|Belarusian: Унутраныя войскі МУС|
Russian: Внутренние войска МВД
|Branch||Ministry of Internal Affairs|
|March||March of the Internal Troops|
|Deputy Interior Minister – Commander of the Internal Troops||Nikolai Karpenkov|
|Deputy Commander||Khazalbek Atabekov|
The Internal Troops of the Ministry of Internal Affairs (Belarusian: Унутраныя войскі МУС; Russian: Внутренние войска МВД) is a paramilitary law enforcement force in the Republic of Belarus under the national Ministry of Internal Affairs. All personnel are trained in the Internal Troops College of the Military Academy of Belarus.
The Internal Troops trace their history to a separate command of guards in Vitebsk, formed on 18 March 1918. Subsequently, the team was transformed into the 5th Byelorussian Convoy Regiment. Later, as the organs of the internal troops of the Ministry of Internal Affairs, units of NKVD were formed. All of the units participated in Russian Civil War, the Second World War, the Soviet–Afghan War and in responding to the aftermath of the 1986 Chernobyl disaster in the country's southwest.
On 22 November 1968, the 22nd Department of Escort and Protection (sometimes translated as Convoy and Protection) was reorganized as the 43rd Escort [or Convoy] Division, with its headquarters at Minsk. Two years later it had reached a strength of three escort or convoy regiments, a motorized regiment, and an independent special motorized militia battalion. At the end of the 1980s, Internal Troops units were involved in the inter ethnic conflicts in the territory of the Soviet Union.
After the dissolution of the Soviet Union, the formations and units of the troops deployed in Belarus became the Internal Troops of the Ministry of Internal Affairs of the Republic of Belarus, created on the organizational basis of the 43rd Convoy Division.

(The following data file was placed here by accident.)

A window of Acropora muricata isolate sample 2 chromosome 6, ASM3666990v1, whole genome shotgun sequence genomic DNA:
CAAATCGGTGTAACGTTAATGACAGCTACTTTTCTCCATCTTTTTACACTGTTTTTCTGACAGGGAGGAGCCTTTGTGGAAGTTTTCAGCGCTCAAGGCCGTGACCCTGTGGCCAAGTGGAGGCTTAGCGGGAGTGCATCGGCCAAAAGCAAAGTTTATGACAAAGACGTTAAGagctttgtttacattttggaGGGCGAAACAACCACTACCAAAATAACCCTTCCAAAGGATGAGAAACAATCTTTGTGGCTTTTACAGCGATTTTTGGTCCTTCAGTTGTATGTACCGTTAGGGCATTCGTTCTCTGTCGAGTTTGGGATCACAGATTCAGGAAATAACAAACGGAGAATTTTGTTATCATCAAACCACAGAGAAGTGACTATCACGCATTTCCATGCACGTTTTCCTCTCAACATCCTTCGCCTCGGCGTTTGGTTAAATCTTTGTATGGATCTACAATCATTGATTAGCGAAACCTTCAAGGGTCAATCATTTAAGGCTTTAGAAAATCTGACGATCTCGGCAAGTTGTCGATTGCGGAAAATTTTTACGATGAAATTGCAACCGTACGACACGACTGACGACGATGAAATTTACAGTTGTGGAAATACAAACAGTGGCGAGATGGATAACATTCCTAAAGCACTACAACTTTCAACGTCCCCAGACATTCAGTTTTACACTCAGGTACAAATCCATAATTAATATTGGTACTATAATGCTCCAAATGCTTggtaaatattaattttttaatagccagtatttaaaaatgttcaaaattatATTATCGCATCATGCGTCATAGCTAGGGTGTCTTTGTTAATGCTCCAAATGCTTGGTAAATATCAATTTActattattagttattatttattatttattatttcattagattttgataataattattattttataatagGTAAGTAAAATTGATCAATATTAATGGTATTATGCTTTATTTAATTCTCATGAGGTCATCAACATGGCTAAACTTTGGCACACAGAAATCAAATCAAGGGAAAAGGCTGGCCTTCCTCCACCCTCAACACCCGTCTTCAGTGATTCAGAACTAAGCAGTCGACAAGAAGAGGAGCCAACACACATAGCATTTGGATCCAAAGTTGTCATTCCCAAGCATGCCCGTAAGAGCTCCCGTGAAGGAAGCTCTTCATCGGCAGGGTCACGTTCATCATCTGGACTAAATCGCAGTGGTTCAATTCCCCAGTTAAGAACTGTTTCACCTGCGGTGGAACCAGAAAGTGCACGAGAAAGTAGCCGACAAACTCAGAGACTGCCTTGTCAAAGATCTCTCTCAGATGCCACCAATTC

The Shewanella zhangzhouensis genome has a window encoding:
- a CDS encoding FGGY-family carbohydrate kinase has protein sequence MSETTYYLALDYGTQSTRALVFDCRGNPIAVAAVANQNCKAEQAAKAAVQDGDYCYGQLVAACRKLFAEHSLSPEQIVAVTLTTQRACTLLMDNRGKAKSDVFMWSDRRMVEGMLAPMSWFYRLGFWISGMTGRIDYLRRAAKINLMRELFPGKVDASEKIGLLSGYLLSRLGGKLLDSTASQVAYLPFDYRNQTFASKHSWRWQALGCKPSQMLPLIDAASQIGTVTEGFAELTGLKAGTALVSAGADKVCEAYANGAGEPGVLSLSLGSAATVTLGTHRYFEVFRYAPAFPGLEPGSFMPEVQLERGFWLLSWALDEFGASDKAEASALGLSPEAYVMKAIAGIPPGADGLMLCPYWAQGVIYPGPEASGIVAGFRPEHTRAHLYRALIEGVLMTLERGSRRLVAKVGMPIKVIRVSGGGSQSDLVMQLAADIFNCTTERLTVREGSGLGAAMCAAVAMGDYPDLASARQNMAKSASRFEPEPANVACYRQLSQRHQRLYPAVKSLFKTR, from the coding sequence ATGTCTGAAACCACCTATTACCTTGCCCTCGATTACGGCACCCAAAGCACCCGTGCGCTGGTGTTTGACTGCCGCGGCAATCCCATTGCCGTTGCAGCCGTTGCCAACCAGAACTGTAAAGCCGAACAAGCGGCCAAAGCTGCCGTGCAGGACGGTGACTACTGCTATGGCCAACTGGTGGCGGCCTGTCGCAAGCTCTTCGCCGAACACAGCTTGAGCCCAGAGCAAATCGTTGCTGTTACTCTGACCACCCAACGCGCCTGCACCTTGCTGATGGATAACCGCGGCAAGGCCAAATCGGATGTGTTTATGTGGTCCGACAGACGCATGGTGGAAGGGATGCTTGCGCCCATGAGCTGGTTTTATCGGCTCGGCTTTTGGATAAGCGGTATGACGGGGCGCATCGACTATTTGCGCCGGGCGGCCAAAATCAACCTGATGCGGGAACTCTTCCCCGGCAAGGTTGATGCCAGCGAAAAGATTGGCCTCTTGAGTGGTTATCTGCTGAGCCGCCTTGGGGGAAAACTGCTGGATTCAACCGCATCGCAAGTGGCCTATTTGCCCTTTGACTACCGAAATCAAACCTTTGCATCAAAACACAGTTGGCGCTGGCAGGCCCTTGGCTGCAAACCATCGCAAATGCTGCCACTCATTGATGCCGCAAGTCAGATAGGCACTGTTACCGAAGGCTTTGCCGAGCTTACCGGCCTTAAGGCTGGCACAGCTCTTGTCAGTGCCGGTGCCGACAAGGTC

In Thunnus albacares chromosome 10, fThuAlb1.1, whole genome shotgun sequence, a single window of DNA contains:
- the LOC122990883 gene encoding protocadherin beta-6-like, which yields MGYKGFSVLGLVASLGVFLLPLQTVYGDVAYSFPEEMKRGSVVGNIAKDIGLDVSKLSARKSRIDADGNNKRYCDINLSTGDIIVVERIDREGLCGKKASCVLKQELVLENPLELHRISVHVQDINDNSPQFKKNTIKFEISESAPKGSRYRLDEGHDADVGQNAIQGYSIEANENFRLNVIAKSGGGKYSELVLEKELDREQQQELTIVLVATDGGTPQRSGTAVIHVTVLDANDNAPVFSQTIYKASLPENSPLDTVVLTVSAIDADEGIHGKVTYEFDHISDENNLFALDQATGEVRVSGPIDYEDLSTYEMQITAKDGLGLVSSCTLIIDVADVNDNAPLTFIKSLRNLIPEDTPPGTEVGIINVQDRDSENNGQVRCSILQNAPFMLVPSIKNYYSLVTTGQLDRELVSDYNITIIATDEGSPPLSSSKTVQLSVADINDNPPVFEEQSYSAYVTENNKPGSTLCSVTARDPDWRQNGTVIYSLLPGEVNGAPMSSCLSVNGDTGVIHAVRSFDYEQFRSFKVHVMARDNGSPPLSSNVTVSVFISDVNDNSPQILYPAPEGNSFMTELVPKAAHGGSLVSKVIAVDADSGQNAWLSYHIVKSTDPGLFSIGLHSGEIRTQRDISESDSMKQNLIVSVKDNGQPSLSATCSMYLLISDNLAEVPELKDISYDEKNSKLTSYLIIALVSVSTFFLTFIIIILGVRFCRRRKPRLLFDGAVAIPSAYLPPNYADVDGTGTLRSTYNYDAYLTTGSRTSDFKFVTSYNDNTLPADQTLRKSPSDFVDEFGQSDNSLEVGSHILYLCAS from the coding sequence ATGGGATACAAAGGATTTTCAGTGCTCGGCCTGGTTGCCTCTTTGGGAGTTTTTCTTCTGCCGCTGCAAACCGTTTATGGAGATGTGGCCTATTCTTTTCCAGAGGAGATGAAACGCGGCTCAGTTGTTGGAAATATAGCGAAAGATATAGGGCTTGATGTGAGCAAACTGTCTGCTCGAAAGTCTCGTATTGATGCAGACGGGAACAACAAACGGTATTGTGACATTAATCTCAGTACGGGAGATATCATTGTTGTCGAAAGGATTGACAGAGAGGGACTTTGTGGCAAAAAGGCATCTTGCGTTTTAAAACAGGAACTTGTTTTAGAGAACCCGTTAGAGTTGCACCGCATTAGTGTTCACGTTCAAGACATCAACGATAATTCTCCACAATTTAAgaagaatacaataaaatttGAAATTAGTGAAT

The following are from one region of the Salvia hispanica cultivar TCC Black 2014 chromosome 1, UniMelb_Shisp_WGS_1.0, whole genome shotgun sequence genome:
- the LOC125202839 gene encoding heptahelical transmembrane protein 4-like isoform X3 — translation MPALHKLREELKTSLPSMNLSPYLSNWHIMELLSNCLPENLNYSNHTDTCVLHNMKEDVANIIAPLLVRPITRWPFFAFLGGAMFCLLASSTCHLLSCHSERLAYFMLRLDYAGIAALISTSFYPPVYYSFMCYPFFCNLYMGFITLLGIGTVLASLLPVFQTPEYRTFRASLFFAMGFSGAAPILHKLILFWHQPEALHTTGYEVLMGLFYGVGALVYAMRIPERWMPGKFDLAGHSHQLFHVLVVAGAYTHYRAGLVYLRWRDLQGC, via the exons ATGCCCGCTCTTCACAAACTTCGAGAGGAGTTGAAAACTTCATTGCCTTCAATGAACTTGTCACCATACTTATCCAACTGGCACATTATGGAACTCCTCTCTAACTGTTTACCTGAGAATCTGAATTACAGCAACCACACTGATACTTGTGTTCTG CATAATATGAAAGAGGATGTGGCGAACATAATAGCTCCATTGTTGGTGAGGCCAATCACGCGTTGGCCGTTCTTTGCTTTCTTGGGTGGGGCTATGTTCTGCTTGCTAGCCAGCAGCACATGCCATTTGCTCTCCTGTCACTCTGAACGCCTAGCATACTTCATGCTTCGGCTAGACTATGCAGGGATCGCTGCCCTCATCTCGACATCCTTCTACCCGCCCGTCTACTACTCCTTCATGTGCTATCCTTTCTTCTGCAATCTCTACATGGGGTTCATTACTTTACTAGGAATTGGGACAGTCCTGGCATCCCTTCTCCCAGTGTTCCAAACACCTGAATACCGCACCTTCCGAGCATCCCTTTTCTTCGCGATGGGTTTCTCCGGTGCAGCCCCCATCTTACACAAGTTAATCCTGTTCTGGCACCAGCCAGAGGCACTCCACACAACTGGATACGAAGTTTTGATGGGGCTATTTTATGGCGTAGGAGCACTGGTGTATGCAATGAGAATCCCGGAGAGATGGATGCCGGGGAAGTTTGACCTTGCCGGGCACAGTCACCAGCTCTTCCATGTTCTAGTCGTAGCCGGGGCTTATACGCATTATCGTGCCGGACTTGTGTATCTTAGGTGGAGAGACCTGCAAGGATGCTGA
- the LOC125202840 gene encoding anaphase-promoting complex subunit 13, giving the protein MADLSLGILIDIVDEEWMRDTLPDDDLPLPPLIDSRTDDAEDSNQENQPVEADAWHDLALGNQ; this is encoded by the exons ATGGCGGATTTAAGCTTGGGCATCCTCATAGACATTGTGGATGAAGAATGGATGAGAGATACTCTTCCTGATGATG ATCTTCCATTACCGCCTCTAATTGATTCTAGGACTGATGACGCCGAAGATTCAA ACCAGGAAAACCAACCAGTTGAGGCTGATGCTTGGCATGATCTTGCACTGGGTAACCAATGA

On 3 June 1993, the Law of the Republic of Belarus "On Internal Troops of the Ministry of Internal Affairs of the Republic of Belarus" was adopted, the process of qualitative changes and reforming began. In 1994, civil defense headquarters was incorporated into the internal troops. On 8 November 1995, President Alexander Lukashenko approved the organizational structure and deployment of internal troops. On 7 May 1998, the internal troops were presented with the Combat Banners and new state symbols.
The conclusion of the process of reforming the troops was declared on 19 June 2001. The corresponding decree provides for the establishment of the Day of Internal Troops on March 18, celebrated annually. In 2003, the Belarusian House of Representatives adopted a new version of the Law "On Internal Troops of the Ministry of Internal Affairs of the Republic of Belarus".
After the elections and protests in 2020, some of the leaders of the internal troops came under sanctions. Namely, on October 2, 2020, the European Union included in its sanctions list the commander of the Internal Troops Yuri Nazarenko and his deputy Khazalbek Atabekov, on December 17 – the first deputy commander of the internal troops and the chief of staff Igor Burmistrov, and on June 21, 2021 – the new commander of the Internal Troops Mikalai Karpiankou. The United Kingdom and Switzerland also imposed sanctions against these four individuals. In addition, Atabekov, Nazarenko and Karpiankou were included in the Canadian sanctions list and in the SDN list of the US.
On 21 June 2021, the U.S. Treasury has added the Internal Troops themselves to the SDN list.
Excerpt from the statement by the U.S. Treasury:
The Internal Troops of the Ministry of Internal Affairs of the Republic of Belarus (Internal Troops), a Belarusian police force subordinate to the Ministry of Internal Affairs (MVD), has been involved in the violent suppression of peaceful protesters in multiple locations in Belarus since the August 9, 2020, fraudulent presidential election. On October 2, 2020, OFAC designated the Internal Troops’ then-Commander Yuriy Nazaranka and Deputy Commander Khazalbek Atabekau pursuant to E.O. 13405 for being responsible for, or having participated in, actions or policies that undermine democratic processes or institutions in Belarus.
As of 2020, they consist of the following elements:
The missions of the Internal Troops are as follows:
((cite web)): CS1 maint: archived copy as title (link)